I miss Christmas.
Or rather, I miss the Christmas of my youth. I vividly recall the building anticipation and excitement that each Christmas brought. I especially loved the years, like this one, where Christmas fell near the weekend. School would let out a week before Christmas, and that week would be a special time of anticipation, with the most intense feelings of love, happiness and togetherness that I can recall. Christmas was special.
These intense feelings and the memories they've created, lasted well into adulthood. Until I started working full time. And for a while it did not help that my wife started to hate Christmas. She was working full time as a Dept. Manager at the local Bay. Which meant that the Christmas songs started playing endlessly in the store from October on. She only got one weekend off each month, with many late hours working midnight madnesses and other such consumer-oriented plans retail stores organized in pursuit of the almighty dollar. The Christmas season sucks the soul out of retail employees and I am surprised that none of them have gone "postal" over the years. Maybe when that event occurs, the term for "postal" will change to "yulenuts".
So for almost 10 years, Christmas lost much of its meaning. I'd work without break right up to Christmas, missing that slow build up of anticipation that was so instrumental in creating the emotions that carried me through the season. It felt like it was here one day, gone the next, much like any other day of the year. My wife banned all Christmas music from the home, as hearing it all day at work was sending her around the bend. Our home while not joyless, was not exactly joy-welcoming.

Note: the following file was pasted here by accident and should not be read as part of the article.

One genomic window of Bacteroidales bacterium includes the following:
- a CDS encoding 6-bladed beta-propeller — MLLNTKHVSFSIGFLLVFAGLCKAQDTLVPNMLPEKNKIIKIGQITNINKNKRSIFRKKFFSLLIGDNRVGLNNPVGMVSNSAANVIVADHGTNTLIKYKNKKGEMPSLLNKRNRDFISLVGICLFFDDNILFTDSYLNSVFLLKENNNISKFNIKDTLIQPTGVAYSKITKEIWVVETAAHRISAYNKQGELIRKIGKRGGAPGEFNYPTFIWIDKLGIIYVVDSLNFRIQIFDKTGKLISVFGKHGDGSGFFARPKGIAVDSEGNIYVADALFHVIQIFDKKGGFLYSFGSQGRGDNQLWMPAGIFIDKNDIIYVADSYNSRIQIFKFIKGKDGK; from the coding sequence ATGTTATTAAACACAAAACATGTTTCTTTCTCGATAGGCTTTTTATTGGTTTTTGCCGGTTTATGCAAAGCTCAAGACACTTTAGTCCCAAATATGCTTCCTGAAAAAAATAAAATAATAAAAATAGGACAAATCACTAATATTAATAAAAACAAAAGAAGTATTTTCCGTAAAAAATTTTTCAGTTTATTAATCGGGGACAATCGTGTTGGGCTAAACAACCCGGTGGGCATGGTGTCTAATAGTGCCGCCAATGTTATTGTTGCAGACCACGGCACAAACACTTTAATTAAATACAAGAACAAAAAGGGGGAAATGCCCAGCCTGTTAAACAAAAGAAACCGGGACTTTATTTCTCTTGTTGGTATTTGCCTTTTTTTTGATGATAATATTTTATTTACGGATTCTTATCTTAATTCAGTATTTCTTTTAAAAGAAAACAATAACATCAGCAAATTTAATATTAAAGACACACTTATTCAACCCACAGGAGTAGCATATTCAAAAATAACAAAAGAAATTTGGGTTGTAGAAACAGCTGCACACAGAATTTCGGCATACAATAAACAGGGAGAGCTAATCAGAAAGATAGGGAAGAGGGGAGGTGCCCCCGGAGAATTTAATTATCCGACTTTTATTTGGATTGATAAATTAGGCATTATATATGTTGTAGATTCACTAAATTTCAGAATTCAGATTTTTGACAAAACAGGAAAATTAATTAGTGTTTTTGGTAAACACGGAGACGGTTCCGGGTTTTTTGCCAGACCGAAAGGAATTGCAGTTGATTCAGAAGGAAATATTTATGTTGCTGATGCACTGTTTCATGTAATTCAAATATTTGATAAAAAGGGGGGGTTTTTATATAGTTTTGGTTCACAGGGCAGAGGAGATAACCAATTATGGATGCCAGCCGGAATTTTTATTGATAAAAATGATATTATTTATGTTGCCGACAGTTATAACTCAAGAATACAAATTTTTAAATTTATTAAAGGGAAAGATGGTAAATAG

Then we decided to have children. My wife quit her job to become a full-time caregiver. My sons are infected with the Christmas spirit as only children can be. Slowly, the Christmas spirit is finding its way back into my home.
Here it is December 24th. Christmas eve. I'm stuck in a time-warp where I think it should be some time in November. I can't seem to slow down and let the slow build of happiness and anticipation take root. Christmas still rushes up to me, and waves merrily in passing. All I'm left with is the credit card bills, and a slight nauseous feeling from chugging soon to expire eggnog.
I've also saddled myself with the curse of atheism during a holiday that used to have deep religious significance for me. Even as protestants, without mass and the other sacraments that we mocked the Catholics for, Christmas was a special time. Each Sunday in December would celebrate the coming birth of the saviour, the Christ-child, the promise of sins forgiven and life begun anew. While never approaching the somber spiritual introspection and renewal that came with Easter, Christmas was a pre-thanksgiving. We thanked God for the coming deliverance and the profound insight and sacrifice that it entailed.
So here I am, a "born again" atheist that wants his Christmas back, who cannot find the time to truly appreciate it anymore.
Therefore, today I will turn on the Christmas music, sing along with "Joy to the World" without a sense of irony, sip my eggnog and love my family. If I can't have my week, I am going to have a day or two. And I will treasure every minute of it.
From my family to yours, Merry Christmas! May the spirit of peace, love and togetherness find you wherever you are.